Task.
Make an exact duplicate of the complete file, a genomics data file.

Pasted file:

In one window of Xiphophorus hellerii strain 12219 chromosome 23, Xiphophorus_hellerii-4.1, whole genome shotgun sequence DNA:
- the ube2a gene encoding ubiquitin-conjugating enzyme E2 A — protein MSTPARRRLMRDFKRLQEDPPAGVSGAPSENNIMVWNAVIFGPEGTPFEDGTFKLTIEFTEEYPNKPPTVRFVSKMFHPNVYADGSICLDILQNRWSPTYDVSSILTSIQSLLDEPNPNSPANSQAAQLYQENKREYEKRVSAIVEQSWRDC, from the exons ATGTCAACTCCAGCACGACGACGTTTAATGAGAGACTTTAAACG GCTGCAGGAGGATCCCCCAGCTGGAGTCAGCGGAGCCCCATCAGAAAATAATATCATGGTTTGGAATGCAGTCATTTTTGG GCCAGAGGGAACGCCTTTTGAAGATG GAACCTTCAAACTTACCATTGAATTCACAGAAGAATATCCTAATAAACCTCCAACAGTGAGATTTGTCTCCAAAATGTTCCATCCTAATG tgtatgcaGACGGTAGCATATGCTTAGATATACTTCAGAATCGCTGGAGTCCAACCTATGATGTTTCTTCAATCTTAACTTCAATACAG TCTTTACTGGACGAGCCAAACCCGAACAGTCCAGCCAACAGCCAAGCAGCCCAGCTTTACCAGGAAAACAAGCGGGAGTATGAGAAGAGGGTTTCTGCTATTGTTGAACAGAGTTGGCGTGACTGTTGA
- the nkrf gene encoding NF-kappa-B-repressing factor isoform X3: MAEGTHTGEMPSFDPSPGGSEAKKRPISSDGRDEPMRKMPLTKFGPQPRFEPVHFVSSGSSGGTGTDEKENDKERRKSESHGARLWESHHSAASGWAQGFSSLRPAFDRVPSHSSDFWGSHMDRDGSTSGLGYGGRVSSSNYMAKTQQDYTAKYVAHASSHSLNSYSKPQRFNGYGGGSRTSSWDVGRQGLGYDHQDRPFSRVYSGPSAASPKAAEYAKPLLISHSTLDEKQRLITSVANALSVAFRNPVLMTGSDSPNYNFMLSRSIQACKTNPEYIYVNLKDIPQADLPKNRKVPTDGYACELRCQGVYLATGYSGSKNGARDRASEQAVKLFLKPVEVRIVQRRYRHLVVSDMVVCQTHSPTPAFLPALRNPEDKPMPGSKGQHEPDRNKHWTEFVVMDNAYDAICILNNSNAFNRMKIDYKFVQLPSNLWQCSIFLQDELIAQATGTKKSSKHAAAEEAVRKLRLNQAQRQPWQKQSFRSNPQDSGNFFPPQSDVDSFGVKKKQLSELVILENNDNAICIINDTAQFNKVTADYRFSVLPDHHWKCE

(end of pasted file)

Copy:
In one window of Xiphophorus hellerii strain 12219 chromosome 23, Xiphophorus_hellerii-4.1, whole genome shotgun sequence DNA:
- the ube2a gene encoding ubiquitin-conjugating enzyme E2 A — protein MSTPARRRLMRDFKRLQEDPPAGVSGAPSENNIMVWNAVIFGPEGTPFEDGTFKLTIEFTEEYPNKPPTVRFVSKMFHPNVYADGSICLDILQNRWSPTYDVSSILTSIQSLLDEPNPNSPANSQAAQLYQENKREYEKRVSAIVEQSWRDC, from the exons ATGTCAACTCCAGCACGACGACGTTTAATGAGAGACTTTAAACG GCTGCAGGAGGATCCCCCAGCTGGAGTCAGCGGAGCCCCATCAGAAAATAATATCATGGTTTGGAATGCAGTCATTTTTGG GCCAGAGGGAACGCCTTTTGAAGATG GAACCTTCAAACTTACCATTGAATTCACAGAAGAATATCCTAATAAACCTCCAACAGTGAGATTTGTCTCCAAAATGTTCCATCCTAATG tgtatgcaGACGGTAGCATATGCTTAGATATACTTCAGAATCGCTGGAGTCCAACCTATGATGTTTCTTCAATCTTAACTTCAATACAG TCTTTACTGGACGAGCCAAACCCGAACAGTCCAGCCAACAGCCAAGCAGCCCAGCTTTACCAGGAAAACAAGCGGGAGTATGAGAAGAGGGTTTCTGCTATTGTTGAACAGAGTTGGCGTGACTGTTGA
- the nkrf gene encoding NF-kappa-B-repressing factor isoform X3: MAEGTHTGEMPSFDPSPGGSEAKKRPISSDGRDEPMRKMPLTKFGPQPRFEPVHFVSSGSSGGTGTDEKENDKERRKSESHGARLWESHHSAASGWAQGFSSLRPAFDRVPSHSSDFWGSHMDRDGSTSGLGYGGRVSSSNYMAKTQQDYTAKYVAHASSHSLNSYSKPQRFNGYGGGSRTSSWDVGRQGLGYDHQDRPFSRVYSGPSAASPKAAEYAKPLLISHSTLDEKQRLITSVANALSVAFRNPVLMTGSDSPNYNFMLSRSIQACKTNPEYIYVNLKDIPQADLPKNRKVPTDGYACELRCQGVYLATGYSGSKNGARDRASEQAVKLFLKPVEVRIVQRRYRHLVVSDMVVCQTHSPTPAFLPALRNPEDKPMPGSKGQHEPDRNKHWTEFVVMDNAYDAICILNNSNAFNRMKIDYKFVQLPSNLWQCSIFLQDELIAQATGTKKSSKHAAAEEAVRKLRLNQAQRQPWQKQSFRSNPQDSGNFFPPQSDVDSFGVKKKQLSELVILENNDNAICIINDTAQFNKVTADYRFSVLPDHHWKCE